I would not recommend a cab&chassis because Ford intentionally de-programs the motor in a commercial/C&C version for longevity. They've done this for quite some time. A programmer can bring it up to Superduty specs AND better, but instantly voids your warranty.
The C&C F450/550 stock tune is 330Hp, 750ftlbs torque.
2017 Ford F450 Cab Chassis specs
The same 6.7L in the consumer pickup is rated @ 440hp, 925ftlbs torque.
2017 Ford Superduty specs
HP/Tq numbers are at the very bottom of each page.
As far as brake size, I mentioned bigger brakes on the F450 vs. F350. The difference is pretty substantial. We're talking over an inch larger front and rear.
Taken from the same page as the HP/Tq #'s---
Front (rotor diameter)
Rear (rotor diameter)
There are several huge differences in the 2015+ F450's vs. F350's. Ford back in 2008 put the Dana110 rear end and 19.5 tires on 2008-2010, but then went back to the Dana80 on 17's through 2014. Why they did this I'll never know, because all they did at that point was to put in 4:30 gears and call it an F450.
The 2015+ F450's have a rear axle rated @14k just on it's own, and the 19.5 tires that can hold it. Dana80 on 17's is rated @10k per Dana's spec.
In addition, since they have larger rims, they also increased the size of the brakes all the way around. I had an F350 and traded up to the F450 and I can tell you the difference in loaded ride feel is tremendous.
That being said, I needed the F450 because of the weight of the camper I haul+trailer tongue weight of 1,000lbs. You won't need an F450 for just a 5'er or 'normal' camper. However, if someday you decide to ditch the 5'er and get a BIG camper, consider the extra few bucks now on an F450.
The ONLY thing I've found that doesn't work on a MSW inverter was electric blankets. Not a single one I tried worked on MSW. I have enough batteries to light a small city, so ya, I run my electric blanky all night.
And as most have already said, I have also found that microwaves take ~2x as long to heat up anything stuck in them, and buzz while doing it.
I have a 3k Magnum Technologies PSW Hybrid Inverter/Charger in the TC and a Prosine 1800w PSW in my shotwagon.
The Magnum inverter is probably the best investment I've made in my TC, love it.....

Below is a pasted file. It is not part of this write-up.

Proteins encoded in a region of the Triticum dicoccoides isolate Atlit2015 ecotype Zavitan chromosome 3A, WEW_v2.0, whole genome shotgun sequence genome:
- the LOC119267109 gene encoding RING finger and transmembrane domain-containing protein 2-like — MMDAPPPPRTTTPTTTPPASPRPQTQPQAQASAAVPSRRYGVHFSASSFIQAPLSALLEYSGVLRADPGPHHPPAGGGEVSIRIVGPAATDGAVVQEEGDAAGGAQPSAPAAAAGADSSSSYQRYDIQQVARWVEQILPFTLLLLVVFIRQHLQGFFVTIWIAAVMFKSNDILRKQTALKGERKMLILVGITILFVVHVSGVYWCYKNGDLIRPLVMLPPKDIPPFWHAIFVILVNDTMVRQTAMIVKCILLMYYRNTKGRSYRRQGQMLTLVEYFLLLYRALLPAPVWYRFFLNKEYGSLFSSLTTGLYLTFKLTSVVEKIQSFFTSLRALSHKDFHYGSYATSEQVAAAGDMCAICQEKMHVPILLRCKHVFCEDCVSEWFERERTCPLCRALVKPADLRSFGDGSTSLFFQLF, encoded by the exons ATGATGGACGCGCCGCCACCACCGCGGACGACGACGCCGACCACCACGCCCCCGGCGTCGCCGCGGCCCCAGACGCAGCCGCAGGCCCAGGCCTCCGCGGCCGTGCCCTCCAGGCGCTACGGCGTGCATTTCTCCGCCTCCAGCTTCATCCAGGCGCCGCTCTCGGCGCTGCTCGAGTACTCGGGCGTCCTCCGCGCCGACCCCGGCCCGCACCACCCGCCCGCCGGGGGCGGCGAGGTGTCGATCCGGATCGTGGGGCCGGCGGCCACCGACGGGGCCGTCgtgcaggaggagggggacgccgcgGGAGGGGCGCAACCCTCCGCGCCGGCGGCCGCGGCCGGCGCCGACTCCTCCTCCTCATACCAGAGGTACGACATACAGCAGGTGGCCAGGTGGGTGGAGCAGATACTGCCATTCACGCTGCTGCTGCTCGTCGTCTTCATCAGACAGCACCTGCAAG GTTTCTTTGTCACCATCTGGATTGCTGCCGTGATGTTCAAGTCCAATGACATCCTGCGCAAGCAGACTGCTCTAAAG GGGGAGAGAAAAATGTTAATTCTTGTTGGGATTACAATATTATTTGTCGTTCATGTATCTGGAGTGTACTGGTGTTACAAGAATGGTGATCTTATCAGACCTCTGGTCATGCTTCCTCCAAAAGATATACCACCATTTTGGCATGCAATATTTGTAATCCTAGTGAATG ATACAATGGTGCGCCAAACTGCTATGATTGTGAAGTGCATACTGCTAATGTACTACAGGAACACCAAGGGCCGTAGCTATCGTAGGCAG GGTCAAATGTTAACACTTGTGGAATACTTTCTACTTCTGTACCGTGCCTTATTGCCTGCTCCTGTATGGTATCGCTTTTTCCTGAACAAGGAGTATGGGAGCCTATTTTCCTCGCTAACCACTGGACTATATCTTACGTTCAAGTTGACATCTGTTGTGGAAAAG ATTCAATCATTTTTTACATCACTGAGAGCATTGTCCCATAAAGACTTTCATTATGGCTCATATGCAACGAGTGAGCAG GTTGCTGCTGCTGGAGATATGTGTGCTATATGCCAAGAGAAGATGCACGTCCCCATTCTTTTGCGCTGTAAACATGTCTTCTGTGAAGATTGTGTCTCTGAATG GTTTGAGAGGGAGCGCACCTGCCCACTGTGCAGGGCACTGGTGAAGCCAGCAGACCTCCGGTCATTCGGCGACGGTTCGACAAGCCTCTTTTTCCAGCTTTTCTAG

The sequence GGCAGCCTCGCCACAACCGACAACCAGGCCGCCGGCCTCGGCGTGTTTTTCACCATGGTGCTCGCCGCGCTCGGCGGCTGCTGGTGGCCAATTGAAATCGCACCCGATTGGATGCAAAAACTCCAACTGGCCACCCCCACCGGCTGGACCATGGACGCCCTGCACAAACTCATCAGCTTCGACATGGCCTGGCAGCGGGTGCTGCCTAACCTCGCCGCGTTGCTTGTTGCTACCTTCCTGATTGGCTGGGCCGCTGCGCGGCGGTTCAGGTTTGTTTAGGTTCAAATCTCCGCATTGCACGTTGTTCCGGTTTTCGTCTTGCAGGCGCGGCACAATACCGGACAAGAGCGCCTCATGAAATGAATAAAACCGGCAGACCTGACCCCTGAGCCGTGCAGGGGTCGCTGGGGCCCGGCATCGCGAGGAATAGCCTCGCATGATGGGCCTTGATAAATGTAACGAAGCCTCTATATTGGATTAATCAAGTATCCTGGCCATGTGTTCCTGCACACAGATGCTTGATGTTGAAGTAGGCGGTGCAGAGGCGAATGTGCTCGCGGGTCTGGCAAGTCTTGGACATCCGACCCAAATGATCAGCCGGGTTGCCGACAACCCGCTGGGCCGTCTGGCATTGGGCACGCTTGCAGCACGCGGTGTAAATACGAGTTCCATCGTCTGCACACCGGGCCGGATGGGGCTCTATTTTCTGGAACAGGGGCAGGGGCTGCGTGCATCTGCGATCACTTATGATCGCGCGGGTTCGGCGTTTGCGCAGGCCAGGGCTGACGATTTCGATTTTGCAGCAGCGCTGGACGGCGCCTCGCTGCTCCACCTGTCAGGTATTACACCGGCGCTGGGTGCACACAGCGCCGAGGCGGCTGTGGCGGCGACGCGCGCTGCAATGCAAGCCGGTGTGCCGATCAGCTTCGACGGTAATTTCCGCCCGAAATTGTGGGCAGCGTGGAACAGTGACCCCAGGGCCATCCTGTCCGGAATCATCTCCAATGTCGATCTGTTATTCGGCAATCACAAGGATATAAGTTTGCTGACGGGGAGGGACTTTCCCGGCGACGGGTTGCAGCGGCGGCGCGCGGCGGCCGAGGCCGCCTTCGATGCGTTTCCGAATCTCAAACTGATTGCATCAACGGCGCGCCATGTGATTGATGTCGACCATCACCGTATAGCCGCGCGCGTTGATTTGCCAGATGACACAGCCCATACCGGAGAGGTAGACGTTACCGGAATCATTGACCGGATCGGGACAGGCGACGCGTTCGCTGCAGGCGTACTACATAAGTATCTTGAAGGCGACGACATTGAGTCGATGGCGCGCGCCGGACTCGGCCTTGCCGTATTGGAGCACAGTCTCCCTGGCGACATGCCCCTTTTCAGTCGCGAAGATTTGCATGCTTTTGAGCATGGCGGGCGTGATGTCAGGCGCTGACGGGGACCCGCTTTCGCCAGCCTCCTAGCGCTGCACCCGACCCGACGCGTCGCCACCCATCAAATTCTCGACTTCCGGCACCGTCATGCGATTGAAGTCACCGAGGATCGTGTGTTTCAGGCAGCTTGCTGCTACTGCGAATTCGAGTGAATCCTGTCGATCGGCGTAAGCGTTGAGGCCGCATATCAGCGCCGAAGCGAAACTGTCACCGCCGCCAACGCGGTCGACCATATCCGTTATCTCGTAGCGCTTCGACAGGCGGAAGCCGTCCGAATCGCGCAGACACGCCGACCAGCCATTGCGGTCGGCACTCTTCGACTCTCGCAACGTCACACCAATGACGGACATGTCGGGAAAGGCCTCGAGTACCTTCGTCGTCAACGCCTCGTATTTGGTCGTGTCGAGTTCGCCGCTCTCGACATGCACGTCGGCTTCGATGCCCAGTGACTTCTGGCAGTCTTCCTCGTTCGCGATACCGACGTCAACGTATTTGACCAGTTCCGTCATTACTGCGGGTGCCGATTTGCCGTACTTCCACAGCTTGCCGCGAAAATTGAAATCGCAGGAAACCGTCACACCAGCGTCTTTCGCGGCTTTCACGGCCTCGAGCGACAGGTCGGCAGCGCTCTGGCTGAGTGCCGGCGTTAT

Magnum Technologies 3kw Hybrid Inverter
You need these-- Torklift Wobble Stoppers.
I have a VERY heavy camper with two slides, these things made a HUGE difference, as good as having the camper on sawhorses. They permanently attach to the camper's front jacks so there is no storage taken up to store them.
With a truck as heavy duty as an F450, there shouldn't need a need for those struts.
Before I say what I have to say, a big huge CONGRATS on getting what will inevitably be drooled all over by the rest of us... You know, between you and that new Host Mammoth that ZB39 got... I'm feeling like my shabby run down set up needs a refresher.
I have an F450, previously an F350DRW. The frame of the truck twists, albeit less in the '17s, but the camper is meant to not have a torque factor applied to the bunk area. It just rolls back and forth happily with the bed of the truck. I would think with such a heavy truck, if the cab and bed needed to flex and you didn't allow that flex due to the struts, you'd create quite a structural issue with the TC.
9,000lb truck wants to flex and a 4,000lb TC doesn't want to let it, something's bound to give in a not happy way.
No facts to back this up, just MHO...
I can't stop looking at the pics... Then RV Trader. Then back to the pics... Then Craigslist...
All of a sudden my Eagle Cap 1160 is looking small. I think I'm having a bout of SOS. This is not going to end well for my wallet....
These are 10 yrs old and the finish on this particular one deteriorated that it began to rust extensively to the point of cracking and failure. To my disappointment I found out that the lifetime warranty doesn't cover replacement if it is due to the finish failing resulting in rust.
Sticky, you've been on here a long time, and I respect you and what you have to say. That being said... I don't mean to insult or bash, but I would have contacted TL long before failure and let them know you had a problem with the powder coating.
Likewise, there has to be a point at which inspection and maintenance should have come into play. If I find rust on my frame, axles, or anything I've installed, I wire brush and rattle can it.
Also - Powder coat doesn't like rocks. Do you have Front/rear mudflaps?